Three projects will fund affordable housing efforts for the Lummi Nation, Port Gamble S’Klallam Tribe, and Shoalwater Bay Indian Tribe.
U.S. Senator Patty Murray (D-WA), Chair of the Senate Appropriations Committee, recently announced over $21 million in federal funding for affordable housing in Tribal communities across Washington state.
In total, the funding will support the construction of 66 new housing units for the Lummi Nation, Port Gamble S’Klallam Tribe, and the Shoalwater Bay Indian Tribe.
The funding comes from the Indian Housing Block Grant (IHBG) Competitive Grant Program, which Murray fights to secure funding for every year and helped secure $150 million for in the government funding bill, passed in March 2022.
“Affordable housing is a serious concern for families across Washington state, and this is especially true in Tribal communities—whose members suffer from higher poverty rates and face increased barriers to making ends meet,” said Murray.
“There is nothing more basic and essential than having a safe place to call home, and these grants are going to make a serious difference for Tribal families in Western Washington who need this help the most,” Murray said.
Adding, “You can bet I’m going to keep up the fight as Chair of the Appropriations Committee to secure the resources we need to make sure every family, in every community, has access to quality housing they can actually afford.”
According to the National Low Income Housing Coalition, Native Americans on Tribal lands face some of the most acute housing needs of any group in the United States—and because they have disproportionately high poverty rates and lower median incomes, Native people often have fewer resources to meet their housing needs.
The funding will provide $7.5 million for the Lummi Nation Housing Authority in Bellingham to build 32 housing units, $7.5 million for the Port Gamble S’Klallam Housing Authority in Kingston to build 30 housing units, and $6.17 million for the Shoalwater Bay Indian Tribe in Tokeland to develop new infrastructure and build four housing units to increase the number of housing units available to American Indian and Alaska Native families.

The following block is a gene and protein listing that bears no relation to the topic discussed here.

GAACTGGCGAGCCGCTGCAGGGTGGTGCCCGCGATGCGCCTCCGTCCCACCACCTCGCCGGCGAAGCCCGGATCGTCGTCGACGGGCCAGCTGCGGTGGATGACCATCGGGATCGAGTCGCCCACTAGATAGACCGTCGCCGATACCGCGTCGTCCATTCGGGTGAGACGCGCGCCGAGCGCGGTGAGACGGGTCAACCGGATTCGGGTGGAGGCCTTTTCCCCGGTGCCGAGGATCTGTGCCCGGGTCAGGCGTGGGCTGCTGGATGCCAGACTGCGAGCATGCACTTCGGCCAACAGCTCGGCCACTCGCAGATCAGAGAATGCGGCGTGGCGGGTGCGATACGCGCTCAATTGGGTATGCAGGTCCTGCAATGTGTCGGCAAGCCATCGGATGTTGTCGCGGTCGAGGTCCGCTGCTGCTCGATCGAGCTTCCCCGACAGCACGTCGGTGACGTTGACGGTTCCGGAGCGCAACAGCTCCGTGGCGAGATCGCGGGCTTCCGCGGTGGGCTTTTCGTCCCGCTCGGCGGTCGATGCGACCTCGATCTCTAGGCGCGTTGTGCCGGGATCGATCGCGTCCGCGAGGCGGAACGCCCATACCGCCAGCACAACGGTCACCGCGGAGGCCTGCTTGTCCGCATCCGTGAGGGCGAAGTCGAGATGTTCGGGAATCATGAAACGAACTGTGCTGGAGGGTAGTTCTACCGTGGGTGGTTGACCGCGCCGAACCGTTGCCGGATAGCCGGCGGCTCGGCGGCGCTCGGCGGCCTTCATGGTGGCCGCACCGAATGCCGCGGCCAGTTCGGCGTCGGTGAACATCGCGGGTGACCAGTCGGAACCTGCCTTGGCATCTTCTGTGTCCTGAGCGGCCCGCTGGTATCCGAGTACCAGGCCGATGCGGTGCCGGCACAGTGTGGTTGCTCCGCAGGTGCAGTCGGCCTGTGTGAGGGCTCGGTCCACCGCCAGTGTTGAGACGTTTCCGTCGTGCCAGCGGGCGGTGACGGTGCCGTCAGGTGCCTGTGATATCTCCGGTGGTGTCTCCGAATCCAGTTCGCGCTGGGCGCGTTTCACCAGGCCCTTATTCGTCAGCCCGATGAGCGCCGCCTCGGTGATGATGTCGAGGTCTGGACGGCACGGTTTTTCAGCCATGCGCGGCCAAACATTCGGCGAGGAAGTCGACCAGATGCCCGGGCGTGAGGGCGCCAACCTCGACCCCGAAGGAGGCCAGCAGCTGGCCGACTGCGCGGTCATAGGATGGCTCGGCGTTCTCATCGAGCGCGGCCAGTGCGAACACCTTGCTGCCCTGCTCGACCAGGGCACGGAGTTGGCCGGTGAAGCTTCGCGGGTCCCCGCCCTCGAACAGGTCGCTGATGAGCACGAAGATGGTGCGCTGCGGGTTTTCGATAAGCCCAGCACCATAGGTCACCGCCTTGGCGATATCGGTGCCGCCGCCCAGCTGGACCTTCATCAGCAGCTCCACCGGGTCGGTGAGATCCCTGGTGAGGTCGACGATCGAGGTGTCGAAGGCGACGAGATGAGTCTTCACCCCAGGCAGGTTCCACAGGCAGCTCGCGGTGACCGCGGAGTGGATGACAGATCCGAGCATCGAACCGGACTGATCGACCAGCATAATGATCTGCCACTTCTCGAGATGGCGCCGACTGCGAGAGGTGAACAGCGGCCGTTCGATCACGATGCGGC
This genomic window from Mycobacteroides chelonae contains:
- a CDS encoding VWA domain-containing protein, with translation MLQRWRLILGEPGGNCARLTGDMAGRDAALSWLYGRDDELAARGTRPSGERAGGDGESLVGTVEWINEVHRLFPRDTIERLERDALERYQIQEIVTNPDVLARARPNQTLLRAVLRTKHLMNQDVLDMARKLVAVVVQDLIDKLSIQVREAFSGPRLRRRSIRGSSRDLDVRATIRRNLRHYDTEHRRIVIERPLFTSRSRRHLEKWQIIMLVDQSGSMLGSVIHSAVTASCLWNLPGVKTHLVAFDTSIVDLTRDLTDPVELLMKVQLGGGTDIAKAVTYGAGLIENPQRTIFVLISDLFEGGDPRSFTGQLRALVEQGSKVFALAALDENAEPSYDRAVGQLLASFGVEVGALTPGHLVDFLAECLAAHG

In addition to building new housing, the funding will help Tribes improve the conditions of existing housing and address issues of overcrowding.
Murray has consistently worked to address Washington state’s housing crisis and has fought for federal investments to help families keep a roof over their heads. Earlier this year, Murray announced more than $33 million in federal awards from HUD for public housing programs across Washington state, and in March, she called on President Biden to utilize a “whole of government” approach to addressing our nation’s housing needs.
Murray also helped secure $72.1 billion in discretionary spending for HUD in the end-of-year spending package, a $6.5 billion increase over the previous fiscal year. And in the American Rescue Plan Murray helped negotiate, she secured major support for people facing housing insecurity, including more than $400 million in rental assistance, $170 million in homeowner assistance, over 2,400 new Emergency Housing Vouchers, and nearly $100 million for housing and services to support people experiencing homelessness in Washington state.